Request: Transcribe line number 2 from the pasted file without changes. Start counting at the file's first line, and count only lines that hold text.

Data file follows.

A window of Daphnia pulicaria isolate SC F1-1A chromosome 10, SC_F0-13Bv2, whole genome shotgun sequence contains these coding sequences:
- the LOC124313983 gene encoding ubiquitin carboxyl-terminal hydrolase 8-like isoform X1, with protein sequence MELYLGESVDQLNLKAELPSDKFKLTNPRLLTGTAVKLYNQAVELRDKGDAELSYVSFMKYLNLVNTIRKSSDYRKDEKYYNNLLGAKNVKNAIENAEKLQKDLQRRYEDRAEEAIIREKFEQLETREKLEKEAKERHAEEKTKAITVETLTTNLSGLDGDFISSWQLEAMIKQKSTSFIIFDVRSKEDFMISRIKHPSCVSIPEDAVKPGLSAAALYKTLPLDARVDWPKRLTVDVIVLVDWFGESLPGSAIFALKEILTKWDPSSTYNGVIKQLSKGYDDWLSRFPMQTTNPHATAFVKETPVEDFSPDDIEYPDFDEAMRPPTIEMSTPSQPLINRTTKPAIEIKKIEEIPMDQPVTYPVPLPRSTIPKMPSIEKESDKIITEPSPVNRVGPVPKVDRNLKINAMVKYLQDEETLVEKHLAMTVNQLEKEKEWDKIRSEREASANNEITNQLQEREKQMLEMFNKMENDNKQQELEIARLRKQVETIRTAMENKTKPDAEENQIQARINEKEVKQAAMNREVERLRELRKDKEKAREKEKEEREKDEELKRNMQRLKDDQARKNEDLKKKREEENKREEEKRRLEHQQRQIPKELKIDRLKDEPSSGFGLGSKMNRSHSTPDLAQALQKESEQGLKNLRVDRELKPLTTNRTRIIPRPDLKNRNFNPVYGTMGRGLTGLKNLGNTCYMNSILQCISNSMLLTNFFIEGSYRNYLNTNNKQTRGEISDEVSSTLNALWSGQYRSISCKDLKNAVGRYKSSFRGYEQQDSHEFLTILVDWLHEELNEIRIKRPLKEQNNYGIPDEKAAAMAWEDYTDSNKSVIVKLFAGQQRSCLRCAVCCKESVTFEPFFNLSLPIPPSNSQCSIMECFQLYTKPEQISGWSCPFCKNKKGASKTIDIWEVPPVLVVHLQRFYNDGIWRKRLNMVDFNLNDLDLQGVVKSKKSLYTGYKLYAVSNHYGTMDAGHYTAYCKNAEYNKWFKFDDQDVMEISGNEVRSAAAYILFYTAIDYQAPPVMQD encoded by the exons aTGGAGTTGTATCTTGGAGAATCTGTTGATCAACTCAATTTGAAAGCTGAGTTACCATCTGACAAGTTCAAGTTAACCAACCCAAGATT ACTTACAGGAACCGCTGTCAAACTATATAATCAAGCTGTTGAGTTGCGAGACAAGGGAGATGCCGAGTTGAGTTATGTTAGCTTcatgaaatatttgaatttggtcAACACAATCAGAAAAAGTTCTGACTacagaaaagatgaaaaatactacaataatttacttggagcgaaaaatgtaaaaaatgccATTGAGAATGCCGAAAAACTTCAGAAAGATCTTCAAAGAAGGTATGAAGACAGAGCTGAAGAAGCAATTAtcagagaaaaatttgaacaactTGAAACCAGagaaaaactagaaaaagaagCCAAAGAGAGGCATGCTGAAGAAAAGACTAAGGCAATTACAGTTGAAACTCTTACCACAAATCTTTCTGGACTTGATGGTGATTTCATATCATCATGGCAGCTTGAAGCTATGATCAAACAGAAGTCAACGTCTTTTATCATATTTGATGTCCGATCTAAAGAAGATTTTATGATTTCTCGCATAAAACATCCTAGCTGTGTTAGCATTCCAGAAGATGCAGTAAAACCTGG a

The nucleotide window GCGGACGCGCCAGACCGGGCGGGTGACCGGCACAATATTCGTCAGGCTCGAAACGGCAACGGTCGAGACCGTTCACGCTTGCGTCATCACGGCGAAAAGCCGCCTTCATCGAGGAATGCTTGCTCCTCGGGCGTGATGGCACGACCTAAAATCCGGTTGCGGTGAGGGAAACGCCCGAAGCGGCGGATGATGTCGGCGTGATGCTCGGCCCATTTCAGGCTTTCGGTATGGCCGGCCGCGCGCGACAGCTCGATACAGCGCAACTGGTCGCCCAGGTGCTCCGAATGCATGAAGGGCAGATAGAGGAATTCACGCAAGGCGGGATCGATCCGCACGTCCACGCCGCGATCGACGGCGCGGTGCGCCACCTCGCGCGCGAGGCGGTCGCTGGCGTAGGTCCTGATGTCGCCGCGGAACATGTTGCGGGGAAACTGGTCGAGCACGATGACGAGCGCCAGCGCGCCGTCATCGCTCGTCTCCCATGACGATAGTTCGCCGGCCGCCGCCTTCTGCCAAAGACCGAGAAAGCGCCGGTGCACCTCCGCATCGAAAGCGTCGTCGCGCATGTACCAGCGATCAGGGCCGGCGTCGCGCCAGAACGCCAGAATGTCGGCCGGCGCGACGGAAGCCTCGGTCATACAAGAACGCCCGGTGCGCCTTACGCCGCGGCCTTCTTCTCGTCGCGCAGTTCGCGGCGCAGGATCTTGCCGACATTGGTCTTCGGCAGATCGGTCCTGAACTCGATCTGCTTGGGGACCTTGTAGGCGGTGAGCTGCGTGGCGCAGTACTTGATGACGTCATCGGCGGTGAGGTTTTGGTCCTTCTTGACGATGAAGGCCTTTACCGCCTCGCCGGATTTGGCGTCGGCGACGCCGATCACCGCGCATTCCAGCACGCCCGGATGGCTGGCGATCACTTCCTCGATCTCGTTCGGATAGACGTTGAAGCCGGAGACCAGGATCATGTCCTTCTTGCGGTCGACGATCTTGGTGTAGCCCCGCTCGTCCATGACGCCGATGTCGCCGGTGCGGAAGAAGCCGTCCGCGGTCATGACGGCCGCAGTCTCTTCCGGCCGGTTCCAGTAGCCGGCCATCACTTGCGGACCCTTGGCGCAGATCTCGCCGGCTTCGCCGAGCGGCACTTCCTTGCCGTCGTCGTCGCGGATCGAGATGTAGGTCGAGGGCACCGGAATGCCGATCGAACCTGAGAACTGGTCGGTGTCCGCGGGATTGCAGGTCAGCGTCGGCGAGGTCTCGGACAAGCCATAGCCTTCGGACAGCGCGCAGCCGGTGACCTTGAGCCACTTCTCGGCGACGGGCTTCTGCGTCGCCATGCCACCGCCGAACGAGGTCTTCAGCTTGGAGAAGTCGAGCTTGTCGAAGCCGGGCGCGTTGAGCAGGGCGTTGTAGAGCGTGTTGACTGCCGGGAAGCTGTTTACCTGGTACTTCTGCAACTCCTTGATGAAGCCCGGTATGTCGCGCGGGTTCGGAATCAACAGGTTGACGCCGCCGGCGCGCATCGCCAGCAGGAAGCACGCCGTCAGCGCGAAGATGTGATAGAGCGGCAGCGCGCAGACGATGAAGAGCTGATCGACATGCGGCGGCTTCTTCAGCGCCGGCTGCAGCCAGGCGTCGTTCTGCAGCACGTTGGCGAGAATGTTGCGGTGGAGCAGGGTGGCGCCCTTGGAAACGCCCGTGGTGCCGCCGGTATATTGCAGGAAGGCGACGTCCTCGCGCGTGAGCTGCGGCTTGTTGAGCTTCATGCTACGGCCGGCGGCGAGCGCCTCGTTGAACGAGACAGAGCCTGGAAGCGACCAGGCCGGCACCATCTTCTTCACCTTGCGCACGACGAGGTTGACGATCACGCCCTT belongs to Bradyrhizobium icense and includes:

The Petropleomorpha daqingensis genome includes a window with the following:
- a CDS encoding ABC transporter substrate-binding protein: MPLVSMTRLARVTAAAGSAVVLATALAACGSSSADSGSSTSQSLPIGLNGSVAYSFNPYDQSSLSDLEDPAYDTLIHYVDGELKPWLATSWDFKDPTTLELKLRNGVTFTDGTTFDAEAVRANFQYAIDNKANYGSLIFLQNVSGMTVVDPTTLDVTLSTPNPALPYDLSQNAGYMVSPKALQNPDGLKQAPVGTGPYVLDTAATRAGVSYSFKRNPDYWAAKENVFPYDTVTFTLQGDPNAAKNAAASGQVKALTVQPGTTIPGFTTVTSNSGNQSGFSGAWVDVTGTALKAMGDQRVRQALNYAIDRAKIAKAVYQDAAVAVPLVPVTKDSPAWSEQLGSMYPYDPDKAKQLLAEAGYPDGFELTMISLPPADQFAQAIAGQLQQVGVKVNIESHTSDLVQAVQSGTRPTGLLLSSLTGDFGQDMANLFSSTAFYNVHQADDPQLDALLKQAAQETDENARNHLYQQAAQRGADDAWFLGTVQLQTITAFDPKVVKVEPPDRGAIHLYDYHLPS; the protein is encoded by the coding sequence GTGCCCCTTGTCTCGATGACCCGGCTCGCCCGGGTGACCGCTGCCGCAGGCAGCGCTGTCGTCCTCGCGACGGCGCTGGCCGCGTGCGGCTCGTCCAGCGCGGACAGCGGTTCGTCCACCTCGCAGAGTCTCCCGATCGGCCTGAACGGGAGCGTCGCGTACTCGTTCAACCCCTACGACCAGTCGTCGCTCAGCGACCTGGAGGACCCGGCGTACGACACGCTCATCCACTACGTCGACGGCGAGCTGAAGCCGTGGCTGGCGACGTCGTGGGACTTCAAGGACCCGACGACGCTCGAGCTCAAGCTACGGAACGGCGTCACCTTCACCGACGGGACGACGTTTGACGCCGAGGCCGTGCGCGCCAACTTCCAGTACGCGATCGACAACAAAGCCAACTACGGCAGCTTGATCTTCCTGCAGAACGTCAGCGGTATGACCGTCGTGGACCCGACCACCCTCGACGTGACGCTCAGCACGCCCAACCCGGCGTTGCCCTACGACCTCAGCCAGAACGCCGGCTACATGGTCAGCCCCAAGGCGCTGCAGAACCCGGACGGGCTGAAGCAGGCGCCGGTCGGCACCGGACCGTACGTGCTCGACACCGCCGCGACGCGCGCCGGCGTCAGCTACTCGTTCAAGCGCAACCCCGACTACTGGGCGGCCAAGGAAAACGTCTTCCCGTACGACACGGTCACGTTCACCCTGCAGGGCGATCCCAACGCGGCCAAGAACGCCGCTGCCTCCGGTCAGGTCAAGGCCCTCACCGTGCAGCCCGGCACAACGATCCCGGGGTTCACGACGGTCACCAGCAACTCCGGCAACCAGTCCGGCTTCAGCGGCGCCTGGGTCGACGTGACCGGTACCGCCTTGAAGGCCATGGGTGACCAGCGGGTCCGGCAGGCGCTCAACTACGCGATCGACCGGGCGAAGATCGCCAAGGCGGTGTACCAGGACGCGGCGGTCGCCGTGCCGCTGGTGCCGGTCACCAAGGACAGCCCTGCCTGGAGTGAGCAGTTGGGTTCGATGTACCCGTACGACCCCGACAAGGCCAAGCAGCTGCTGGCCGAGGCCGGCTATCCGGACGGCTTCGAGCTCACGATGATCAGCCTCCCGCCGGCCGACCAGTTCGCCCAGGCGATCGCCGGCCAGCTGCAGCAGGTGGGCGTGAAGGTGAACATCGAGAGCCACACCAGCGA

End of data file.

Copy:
- the LOC124313983 gene encoding ubiquitin carboxyl-terminal hydrolase 8-like isoform X1, with protein sequence MELYLGESVDQLNLKAELPSDKFKLTNPRLLTGTAVKLYNQAVELRDKGDAELSYVSFMKYLNLVNTIRKSSDYRKDEKYYNNLLGAKNVKNAIENAEKLQKDLQRRYEDRAEEAIIREKFEQLETREKLEKEAKERHAEEKTKAITVETLTTNLSGLDGDFISSWQLEAMIKQKSTSFIIFDVRSKEDFMISRIKHPSCVSIPEDAVKPGLSAAALYKTLPLDARVDWPKRLTVDVIVLVDWFGESLPGSAIFALKEILTKWDPSSTYNGVIKQLSKGYDDWLSRFPMQTTNPHATAFVKETPVEDFSPDDIEYPDFDEAMRPPTIEMSTPSQPLINRTTKPAIEIKKIEEIPMDQPVTYPVPLPRSTIPKMPSIEKESDKIITEPSPVNRVGPVPKVDRNLKINAMVKYLQDEETLVEKHLAMTVNQLEKEKEWDKIRSEREASANNEITNQLQEREKQMLEMFNKMENDNKQQELEIARLRKQVETIRTAMENKTKPDAEENQIQARINEKEVKQAAMNREVERLRELRKDKEKAREKEKEEREKDEELKRNMQRLKDDQARKNEDLKKKREEENKREEEKRRLEHQQRQIPKELKIDRLKDEPSSGFGLGSKMNRSHSTPDLAQALQKESEQGLKNLRVDRELKPLTTNRTRIIPRPDLKNRNFNPVYGTMGRGLTGLKNLGNTCYMNSILQCISNSMLLTNFFIEGSYRNYLNTNNKQTRGEISDEVSSTLNALWSGQYRSISCKDLKNAVGRYKSSFRGYEQQDSHEFLTILVDWLHEELNEIRIKRPLKEQNNYGIPDEKAAAMAWEDYTDSNKSVIVKLFAGQQRSCLRCAVCCKESVTFEPFFNLSLPIPPSNSQCSIMECFQLYTKPEQISGWSCPFCKNKKGASKTIDIWEVPPVLVVHLQRFYNDGIWRKRLNMVDFNLNDLDLQGVVKSKKSLYTGYKLYAVSNHYGTMDAGHYTAYCKNAEYNKWFKFDDQDVMEISGNEVRSAAAYILFYTAIDYQAPPVMQD encoded by the exons aTGGAGTTGTATCTTGGAGAATCTGTTGATCAACTCAATTTGAAAGCTGAGTTACCATCTGACAAGTTCAAGTTAACCAACCCAAGATT ACTTACAGGAACCGCTGTCAAACTATATAATCAAGCTGTTGAGTTGCGAGACAAGGGAGATGCCGAGTTGAGTTATGTTAGCTTcatgaaatatttgaatttggtcAACACAATCAGAAAAAGTTCTGACTacagaaaagatgaaaaatactacaataatttacttggagcgaaaaatgtaaaaaatgccATTGAGAATGCCGAAAAACTTCAGAAAGATCTTCAAAGAAGGTATGAAGACAGAGCTGAAGAAGCAATTAtcagagaaaaatttgaacaactTGAAACCAGagaaaaactagaaaaagaagCCAAAGAGAGGCATGCTGAAGAAAAGACTAAGGCAATTACAGTTGAAACTCTTACCACAAATCTTTCTGGACTTGATGGTGATTTCATATCATCATGGCAGCTTGAAGCTATGATCAAACAGAAGTCAACGTCTTTTATCATATTTGATGTCCGATCTAAAGAAGATTTTATGATTTCTCGCATAAAACATCCTAGCTGTGTTAGCATTCCAGAAGATGCAGTAAAACCTGG a